No BLM land here in Texas. In fact, hardly any free place to off-road in anywhere in this State, unless you make the 12 hour drive to Big Bend National Park. Most of Texas is privately owned, so hardly any public land to off-road on. The few riverbeds that were once available for off-roading have now been closed, thanks to wealthy, private property owners with big mansions on their banks who convinced the state legislature to close them down to vehicle traffic.
The state off-roading community finally got its act together and started buying cheap, undeveloped land out in the middle of nowhere. But like everything else, you have to pay to get in - usually about $15 a day.
I have found a few "riding leases" here in Texas. Similar to hunting leases that the so called hunters use. I am slowley picking up on the Offroading/riding scene out here. Pretty close knit bunch but they seem to have a good thing going. They read forums such as this one and have land use issues but in a slightly different way. Here is a cool website for us Texas Offroaders. I was quite surprised but glad to see people getting together to try to better the sport. Texas OffRoad Network Say hello on there and give em your support.
For the program it's modeled on do a search on the National Forest Service's "Adventure Pass." Around these parts we call it the ""Misadventure Pass."
Basically they can give you a ticket for not paying the fees. You can pay the ticket or you can ignore it. They have very little leverage if you choose to ignore it other than taking you to court. Most of the time what they get doesn't cover the cost of getting it. There's a report out there that states they've spent something like $20 mil raising $15 mil (the exact numbers should be looked up as I know I don't have it right).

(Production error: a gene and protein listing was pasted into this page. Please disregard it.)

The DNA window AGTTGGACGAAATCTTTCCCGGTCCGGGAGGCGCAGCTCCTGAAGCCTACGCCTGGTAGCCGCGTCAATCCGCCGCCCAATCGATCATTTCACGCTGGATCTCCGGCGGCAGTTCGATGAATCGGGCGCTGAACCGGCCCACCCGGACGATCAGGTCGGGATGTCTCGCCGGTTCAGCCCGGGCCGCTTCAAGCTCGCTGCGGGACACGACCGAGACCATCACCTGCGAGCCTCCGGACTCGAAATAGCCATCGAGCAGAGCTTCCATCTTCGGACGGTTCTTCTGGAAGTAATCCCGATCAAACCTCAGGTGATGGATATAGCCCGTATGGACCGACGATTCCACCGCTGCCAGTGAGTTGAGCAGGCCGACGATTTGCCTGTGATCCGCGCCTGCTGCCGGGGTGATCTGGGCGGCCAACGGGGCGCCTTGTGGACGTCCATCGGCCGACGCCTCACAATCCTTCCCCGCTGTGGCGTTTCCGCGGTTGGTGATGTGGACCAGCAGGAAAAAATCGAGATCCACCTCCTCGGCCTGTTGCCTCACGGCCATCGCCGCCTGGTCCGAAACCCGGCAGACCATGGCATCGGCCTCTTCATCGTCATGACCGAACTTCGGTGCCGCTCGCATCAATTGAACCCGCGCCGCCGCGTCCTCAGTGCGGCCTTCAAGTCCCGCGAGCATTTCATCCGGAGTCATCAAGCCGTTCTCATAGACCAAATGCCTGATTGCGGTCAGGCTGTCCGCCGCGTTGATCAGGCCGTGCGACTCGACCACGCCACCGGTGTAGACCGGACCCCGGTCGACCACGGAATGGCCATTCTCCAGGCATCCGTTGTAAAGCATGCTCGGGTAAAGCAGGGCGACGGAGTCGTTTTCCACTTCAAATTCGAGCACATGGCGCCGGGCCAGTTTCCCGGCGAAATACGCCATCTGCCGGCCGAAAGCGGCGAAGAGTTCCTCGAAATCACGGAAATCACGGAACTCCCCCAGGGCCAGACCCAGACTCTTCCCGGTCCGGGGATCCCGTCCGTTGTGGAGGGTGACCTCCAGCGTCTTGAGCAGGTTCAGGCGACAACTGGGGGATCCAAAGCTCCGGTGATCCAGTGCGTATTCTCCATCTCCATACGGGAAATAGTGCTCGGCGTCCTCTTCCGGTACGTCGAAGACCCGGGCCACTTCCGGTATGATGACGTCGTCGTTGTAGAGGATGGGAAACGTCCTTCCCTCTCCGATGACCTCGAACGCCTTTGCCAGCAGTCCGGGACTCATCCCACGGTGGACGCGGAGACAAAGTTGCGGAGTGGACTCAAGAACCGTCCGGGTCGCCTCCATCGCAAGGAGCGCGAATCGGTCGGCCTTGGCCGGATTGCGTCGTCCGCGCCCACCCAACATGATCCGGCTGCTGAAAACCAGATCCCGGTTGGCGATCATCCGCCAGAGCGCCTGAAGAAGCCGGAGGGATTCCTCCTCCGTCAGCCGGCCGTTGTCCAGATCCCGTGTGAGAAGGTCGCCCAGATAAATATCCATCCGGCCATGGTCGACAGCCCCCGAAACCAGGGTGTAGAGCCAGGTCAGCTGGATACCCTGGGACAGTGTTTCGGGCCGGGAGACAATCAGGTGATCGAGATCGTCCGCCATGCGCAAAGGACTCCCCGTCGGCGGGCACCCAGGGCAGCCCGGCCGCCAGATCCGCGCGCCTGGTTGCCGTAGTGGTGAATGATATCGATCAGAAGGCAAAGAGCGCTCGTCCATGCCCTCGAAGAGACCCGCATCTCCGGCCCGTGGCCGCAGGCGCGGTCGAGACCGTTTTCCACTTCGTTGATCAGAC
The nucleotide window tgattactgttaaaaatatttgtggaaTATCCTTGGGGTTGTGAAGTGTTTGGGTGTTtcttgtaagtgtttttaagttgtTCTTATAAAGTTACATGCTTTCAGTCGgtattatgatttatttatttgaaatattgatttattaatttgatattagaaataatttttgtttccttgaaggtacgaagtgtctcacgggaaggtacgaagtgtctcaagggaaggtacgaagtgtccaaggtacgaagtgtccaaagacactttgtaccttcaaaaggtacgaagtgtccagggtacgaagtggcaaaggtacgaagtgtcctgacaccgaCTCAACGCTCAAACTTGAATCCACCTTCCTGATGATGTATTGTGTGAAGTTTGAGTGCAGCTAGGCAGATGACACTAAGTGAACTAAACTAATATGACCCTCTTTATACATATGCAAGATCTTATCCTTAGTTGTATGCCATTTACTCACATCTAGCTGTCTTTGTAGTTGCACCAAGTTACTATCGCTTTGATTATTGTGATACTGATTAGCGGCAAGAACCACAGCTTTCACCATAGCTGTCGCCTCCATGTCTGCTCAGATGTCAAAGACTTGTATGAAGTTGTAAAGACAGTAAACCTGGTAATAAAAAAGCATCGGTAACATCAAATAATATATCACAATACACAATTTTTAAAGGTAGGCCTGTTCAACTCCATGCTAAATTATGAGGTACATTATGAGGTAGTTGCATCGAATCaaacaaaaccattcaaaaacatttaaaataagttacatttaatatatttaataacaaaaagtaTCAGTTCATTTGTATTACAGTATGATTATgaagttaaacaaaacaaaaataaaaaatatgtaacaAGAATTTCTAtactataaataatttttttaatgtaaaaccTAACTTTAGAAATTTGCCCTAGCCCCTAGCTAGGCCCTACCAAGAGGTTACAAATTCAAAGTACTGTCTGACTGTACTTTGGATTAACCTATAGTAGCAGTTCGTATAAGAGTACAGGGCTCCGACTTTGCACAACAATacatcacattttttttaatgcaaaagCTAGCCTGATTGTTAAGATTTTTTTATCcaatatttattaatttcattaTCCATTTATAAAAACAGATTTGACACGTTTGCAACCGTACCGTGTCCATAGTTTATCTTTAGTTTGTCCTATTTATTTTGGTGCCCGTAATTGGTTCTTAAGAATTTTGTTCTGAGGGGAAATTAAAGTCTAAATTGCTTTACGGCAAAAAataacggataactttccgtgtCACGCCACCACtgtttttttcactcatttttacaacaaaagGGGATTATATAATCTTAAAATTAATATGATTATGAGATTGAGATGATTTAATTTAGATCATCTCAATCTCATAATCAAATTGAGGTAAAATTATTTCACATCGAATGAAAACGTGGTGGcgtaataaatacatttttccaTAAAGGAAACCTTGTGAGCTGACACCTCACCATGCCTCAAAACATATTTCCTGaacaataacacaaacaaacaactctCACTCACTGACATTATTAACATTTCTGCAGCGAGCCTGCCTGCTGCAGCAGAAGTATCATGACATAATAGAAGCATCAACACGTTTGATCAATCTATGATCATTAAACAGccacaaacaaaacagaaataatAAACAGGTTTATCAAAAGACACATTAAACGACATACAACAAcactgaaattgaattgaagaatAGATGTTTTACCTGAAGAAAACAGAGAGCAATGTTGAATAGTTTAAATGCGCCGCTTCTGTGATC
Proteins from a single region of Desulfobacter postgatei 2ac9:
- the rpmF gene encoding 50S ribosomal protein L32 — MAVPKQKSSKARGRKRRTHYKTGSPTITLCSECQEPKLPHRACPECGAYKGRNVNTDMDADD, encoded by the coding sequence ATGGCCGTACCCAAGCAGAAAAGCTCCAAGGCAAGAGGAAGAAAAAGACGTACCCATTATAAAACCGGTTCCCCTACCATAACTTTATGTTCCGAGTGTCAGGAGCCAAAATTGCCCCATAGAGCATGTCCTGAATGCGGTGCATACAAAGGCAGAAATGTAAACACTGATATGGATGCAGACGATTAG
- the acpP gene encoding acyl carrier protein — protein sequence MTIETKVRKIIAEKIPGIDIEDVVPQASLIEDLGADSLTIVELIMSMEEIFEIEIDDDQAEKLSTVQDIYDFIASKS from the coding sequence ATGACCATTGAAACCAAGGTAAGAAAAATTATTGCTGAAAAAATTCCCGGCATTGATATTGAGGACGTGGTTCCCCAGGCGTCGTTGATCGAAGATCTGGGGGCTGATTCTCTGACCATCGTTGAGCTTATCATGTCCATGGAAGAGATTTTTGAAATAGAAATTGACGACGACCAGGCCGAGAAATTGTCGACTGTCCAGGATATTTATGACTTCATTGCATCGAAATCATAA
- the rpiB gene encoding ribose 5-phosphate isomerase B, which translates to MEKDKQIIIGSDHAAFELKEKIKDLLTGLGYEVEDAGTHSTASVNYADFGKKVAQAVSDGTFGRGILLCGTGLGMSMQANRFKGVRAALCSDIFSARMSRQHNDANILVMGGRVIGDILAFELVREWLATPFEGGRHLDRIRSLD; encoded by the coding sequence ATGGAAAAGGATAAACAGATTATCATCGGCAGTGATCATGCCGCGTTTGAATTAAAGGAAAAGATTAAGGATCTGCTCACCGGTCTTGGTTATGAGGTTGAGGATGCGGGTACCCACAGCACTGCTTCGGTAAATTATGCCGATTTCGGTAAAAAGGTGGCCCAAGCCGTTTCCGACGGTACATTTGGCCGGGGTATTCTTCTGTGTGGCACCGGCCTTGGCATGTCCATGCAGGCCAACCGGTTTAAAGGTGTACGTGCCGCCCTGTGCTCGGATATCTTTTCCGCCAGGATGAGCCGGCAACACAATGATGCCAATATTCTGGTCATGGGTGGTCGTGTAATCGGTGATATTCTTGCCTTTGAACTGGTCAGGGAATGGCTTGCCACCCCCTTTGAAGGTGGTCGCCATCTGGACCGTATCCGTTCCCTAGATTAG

There is an anti-Adventure Pass activist up in Santa Barbara, CA who had been ticketed many times. The Gumberment decided to make an example out of him and they did. Cost him a lot of time and money even with the various anti-Pass groups helping out.
If y'all didn't insist on having chemies out there 47 miles from pavement they wouldn't need to raise the money.
Yeah, I was disappointed so see the lack of available, legal areas to off-road in when I moved to Texas 6 years ago. Before then, I used to live in Imperial County, where I had tens of thousands of acres of free land to off-road in for free just minutes away!
There are some desert areas in El Paso that are free, but that's a 15 hour drive for me! The closest legal areas to off-road in are the private off-road parks, which are $15 a day. And they're only 1200 to 1500 acres and still several hours away!
Seems like matters in California are at one extreme, whereas matters here in Texas are at another extreme. From my uninformed, uneducated understanding, it appears that California (and many other Western states) appear to have lots of federal and state-owned "public" land to off-road in, but it's quickly getting closed off to off-road use by what some call an ever increasing liberal agenda. Whereas in Texas, there are very few federal and state-owned "public" lands (with the exception of Big Bend National Park, hundreds of miles away from most of the Texas population) with what appears to be the wealthy few buying up the rest of the State in furtherance of an increasing business conservative agenda. Where's the happy medium, right?
Anyway, I thought I'd throw in the Texas experience to give you an idea of whether the BLM fee is reasonable or not. Here we pay $15 a day to ride in 1200 to 1500 acre 4x4 parks (no real 2wd prerunner terrain to speak of) that are several hours away from any major city (Dallas, Houston, San Antonio).
I hope things turn around for both States with respect to off-road recreation.